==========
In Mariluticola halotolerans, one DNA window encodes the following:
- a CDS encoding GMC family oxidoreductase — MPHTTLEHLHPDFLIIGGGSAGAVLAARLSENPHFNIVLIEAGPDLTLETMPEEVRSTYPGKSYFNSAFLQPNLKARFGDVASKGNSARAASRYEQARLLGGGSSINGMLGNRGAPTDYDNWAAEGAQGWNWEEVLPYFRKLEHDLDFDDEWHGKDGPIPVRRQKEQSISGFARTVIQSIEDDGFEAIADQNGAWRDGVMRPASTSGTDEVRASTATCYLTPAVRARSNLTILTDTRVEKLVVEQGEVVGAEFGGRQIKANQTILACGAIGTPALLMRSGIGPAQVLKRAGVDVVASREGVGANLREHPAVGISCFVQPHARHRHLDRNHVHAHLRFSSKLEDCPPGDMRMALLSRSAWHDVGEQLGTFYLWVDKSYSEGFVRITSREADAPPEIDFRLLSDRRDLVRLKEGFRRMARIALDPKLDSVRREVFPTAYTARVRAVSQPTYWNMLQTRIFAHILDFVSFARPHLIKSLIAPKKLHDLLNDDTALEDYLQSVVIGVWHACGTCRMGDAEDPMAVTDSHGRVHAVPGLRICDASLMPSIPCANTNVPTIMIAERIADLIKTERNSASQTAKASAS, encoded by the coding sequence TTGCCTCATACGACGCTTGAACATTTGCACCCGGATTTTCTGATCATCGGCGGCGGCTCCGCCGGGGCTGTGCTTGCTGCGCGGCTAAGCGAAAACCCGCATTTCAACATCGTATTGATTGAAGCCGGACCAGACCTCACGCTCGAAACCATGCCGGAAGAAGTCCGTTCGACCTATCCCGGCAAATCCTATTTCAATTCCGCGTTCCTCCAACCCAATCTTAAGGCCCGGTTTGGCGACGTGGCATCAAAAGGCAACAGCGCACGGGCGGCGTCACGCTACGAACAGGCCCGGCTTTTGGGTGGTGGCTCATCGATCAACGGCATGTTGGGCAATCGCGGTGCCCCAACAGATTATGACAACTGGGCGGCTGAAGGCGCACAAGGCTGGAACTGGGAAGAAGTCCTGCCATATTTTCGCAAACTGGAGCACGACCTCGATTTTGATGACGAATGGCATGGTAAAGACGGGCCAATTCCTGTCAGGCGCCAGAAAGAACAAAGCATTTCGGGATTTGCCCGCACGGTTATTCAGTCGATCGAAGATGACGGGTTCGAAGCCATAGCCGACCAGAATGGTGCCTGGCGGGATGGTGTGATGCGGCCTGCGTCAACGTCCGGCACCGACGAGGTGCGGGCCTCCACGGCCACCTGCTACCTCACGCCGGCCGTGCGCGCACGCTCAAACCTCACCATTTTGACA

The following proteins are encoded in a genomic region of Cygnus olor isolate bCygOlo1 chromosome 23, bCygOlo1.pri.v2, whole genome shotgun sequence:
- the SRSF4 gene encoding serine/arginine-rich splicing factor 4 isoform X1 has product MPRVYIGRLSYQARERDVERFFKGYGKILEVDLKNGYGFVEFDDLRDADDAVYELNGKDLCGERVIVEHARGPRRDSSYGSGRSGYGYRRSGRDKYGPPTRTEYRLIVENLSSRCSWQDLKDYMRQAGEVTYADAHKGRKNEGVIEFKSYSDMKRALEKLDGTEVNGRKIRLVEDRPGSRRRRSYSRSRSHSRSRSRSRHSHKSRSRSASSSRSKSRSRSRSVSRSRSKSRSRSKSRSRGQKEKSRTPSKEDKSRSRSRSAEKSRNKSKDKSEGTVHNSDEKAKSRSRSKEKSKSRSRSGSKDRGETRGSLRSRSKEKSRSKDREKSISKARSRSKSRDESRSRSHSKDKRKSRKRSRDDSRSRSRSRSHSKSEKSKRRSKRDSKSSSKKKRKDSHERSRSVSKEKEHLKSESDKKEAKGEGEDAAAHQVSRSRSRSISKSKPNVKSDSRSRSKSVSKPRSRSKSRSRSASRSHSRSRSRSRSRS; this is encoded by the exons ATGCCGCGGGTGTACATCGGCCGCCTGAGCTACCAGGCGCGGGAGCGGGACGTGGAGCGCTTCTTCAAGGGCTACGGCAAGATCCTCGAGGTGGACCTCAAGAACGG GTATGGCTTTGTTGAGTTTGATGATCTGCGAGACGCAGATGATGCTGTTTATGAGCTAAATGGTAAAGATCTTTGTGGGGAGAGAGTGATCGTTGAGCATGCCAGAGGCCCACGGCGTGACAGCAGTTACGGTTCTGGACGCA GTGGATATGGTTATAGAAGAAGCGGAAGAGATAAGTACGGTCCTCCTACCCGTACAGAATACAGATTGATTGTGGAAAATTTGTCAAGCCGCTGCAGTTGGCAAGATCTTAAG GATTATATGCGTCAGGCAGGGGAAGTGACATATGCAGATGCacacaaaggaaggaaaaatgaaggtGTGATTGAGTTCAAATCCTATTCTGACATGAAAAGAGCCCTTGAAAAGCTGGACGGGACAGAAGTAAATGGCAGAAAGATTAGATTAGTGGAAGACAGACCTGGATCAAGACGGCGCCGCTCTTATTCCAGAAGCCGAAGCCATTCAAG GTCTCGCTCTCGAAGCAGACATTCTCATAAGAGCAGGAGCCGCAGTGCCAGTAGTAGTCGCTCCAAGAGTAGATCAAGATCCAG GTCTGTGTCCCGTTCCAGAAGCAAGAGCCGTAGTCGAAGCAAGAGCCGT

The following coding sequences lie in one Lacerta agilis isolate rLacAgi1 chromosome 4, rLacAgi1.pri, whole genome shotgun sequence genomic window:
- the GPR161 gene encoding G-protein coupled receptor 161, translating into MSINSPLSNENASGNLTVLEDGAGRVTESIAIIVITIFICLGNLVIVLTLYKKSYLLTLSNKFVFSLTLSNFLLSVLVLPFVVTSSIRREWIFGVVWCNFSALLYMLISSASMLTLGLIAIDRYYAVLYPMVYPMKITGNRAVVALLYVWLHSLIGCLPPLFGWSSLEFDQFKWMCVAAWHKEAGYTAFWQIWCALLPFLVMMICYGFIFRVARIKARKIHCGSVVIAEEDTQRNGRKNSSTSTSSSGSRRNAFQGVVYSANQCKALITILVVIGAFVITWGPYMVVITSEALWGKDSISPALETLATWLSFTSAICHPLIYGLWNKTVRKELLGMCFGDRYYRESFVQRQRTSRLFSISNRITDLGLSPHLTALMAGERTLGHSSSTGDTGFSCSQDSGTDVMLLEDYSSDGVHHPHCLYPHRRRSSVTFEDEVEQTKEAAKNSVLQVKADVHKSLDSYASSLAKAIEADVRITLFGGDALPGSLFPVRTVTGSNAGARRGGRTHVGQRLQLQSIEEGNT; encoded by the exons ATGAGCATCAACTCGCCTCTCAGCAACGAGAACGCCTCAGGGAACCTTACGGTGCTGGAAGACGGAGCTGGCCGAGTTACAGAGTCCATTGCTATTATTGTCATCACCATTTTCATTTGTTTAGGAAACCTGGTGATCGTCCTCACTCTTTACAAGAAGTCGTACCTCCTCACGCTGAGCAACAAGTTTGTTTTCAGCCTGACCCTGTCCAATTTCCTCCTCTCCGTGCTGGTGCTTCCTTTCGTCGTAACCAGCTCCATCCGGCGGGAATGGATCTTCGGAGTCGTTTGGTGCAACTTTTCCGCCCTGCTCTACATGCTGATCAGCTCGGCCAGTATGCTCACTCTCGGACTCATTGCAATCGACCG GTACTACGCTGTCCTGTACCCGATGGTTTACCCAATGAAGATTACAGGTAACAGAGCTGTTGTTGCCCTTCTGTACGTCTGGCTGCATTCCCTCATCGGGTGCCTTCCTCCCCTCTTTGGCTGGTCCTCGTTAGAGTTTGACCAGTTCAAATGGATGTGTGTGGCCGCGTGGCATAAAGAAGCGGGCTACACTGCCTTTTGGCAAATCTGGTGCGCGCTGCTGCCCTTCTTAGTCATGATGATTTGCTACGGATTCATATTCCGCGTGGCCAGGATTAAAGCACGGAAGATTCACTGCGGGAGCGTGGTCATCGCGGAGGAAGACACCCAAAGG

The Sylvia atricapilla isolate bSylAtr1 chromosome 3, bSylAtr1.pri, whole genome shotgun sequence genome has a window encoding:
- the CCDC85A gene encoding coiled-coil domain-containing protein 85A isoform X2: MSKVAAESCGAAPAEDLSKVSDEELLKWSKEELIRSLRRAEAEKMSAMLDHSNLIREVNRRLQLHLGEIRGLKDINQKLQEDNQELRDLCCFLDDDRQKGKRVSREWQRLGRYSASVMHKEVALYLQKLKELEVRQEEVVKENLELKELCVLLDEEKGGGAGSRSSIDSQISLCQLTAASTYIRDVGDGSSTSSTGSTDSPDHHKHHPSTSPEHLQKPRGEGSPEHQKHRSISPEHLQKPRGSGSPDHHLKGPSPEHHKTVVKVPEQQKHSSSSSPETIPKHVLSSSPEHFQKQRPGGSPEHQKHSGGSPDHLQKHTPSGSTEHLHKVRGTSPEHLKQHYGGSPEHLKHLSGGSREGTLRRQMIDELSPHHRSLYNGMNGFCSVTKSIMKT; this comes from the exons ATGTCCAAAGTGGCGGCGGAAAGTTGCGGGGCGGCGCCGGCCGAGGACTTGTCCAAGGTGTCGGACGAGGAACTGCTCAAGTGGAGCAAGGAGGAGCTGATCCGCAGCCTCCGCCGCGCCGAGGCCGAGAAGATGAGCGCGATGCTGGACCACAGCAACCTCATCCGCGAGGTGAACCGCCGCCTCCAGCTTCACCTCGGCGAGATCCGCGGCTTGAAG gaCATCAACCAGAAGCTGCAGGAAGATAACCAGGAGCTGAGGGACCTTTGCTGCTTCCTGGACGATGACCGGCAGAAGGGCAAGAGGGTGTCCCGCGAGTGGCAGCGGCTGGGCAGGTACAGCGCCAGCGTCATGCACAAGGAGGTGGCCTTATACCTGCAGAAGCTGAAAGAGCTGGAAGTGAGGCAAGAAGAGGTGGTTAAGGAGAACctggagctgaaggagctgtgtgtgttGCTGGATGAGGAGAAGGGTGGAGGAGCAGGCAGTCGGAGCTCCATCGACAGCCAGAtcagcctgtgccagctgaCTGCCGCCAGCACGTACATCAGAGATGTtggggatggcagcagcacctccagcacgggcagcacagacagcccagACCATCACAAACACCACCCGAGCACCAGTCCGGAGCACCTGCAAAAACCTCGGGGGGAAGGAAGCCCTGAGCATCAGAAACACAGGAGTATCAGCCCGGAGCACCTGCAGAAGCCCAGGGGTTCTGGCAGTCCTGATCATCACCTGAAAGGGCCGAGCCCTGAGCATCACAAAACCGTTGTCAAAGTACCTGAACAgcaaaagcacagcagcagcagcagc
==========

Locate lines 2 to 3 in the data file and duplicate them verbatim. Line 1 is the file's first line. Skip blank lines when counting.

- a CDS encoding GMC family oxidoreductase — MPHTTLEHLHPDFLIIGGGSAGAVLAARLSENPHFNIVLIEAGPDLTLETMPEEVRSTYPGKSYFNSAFLQPNLKARFGDVASKGNSARAASRYEQARLLGGGSSINGMLGNRGAPTDYDNWAAEGAQGWNWEEVLPYFRKLEHDLDFDDEWHGKDGPIPVRRQKEQSISGFARTVIQSIEDDGFEAIADQNGAWRDGVMRPASTSGTDEVRASTATCYLTPAVRARSNLTILTDTRVEKLVVEQGEVVGAEFGGRQIKANQTILACGAIGTPALLMRSGIGPAQVLKRAGVDVVASREGVGANLREHPAVGISCFVQPHARHRHLDRNHVHAHLRFSSKLEDCPPGDMRMALLSRSAWHDVGEQLGTFYLWVDKSYSEGFVRITSREADAPPEIDFRLLSDRRDLVRLKEGFRRMARIALDPKLDSVRREVFPTAYTARVRAVSQPTYWNMLQTRIFAHILDFVSFARPHLIKSLIAPKKLHDLLNDDTALEDYLQSVVIGVWHACGTCRMGDAEDPMAVTDSHGRVHAVPGLRICDASLMPSIPCANTNVPTIMIAERIADLIKTERNSASQTAKASAS, encoded by the coding sequence TTGCCTCATACGACGCTTGAACATTTGCACCCGGATTTTCTGATCATCGGCGGCGGCTCCGCCGGGGCTGTGCTTGCTGCGCGGCTAAGCGAAAACCCGCATTTCAACATCGTATTGATTGAAGCCGGACCAGACCTCACGCTCGAAACCATGCCGGAAGAAGTCCGTTCGACCTATCCCGGCAAATCCTATTTCAATTCCGCGTTCCTCCAACCCAATCTTAAGGCCCGGTTTGGCGACGTGGCATCAAAAGGCAACAGCGCACGGGCGGCGTCACGCTACGAACAGGCCCGGCTTTTGGGTGGTGGCTCATCGATCAACGGCATGTTGGGCAATCGCGGTGCCCCAACAGATTATGACAACTGGGCGGCTGAAGGCGCACAAGGCTGGAACTGGGAAGAAGTCCTGCCATATTTTCGCAAACTGGAGCACGACCTCGATTTTGATGACGAATGGCATGGTAAAGACGGGCCAATTCCTGTCAGGCGCCAGAAAGAACAAAGCATTTCGGGATTTGCCCGCACGGTTATTCAGTCGATCGAAGATGACGGGTTCGAAGCCATAGCCGACCAGAATGGTGCCTGGCGGGATGGTGTGATGCGGCCTGCGTCAACGTCCGGCACCGACGAGGTGCGGGCCTCCACGGCCACCTGCTACCTCACGCCGGCCGTGCGCGCACGCTCAAACCTCACCATTTTGACA

The following proteins are encoded in a genomic region of Cygnus olor isolate bCygOlo1 chromosome 23, bCygOlo1.pri.v2, whole genome shotgun sequence: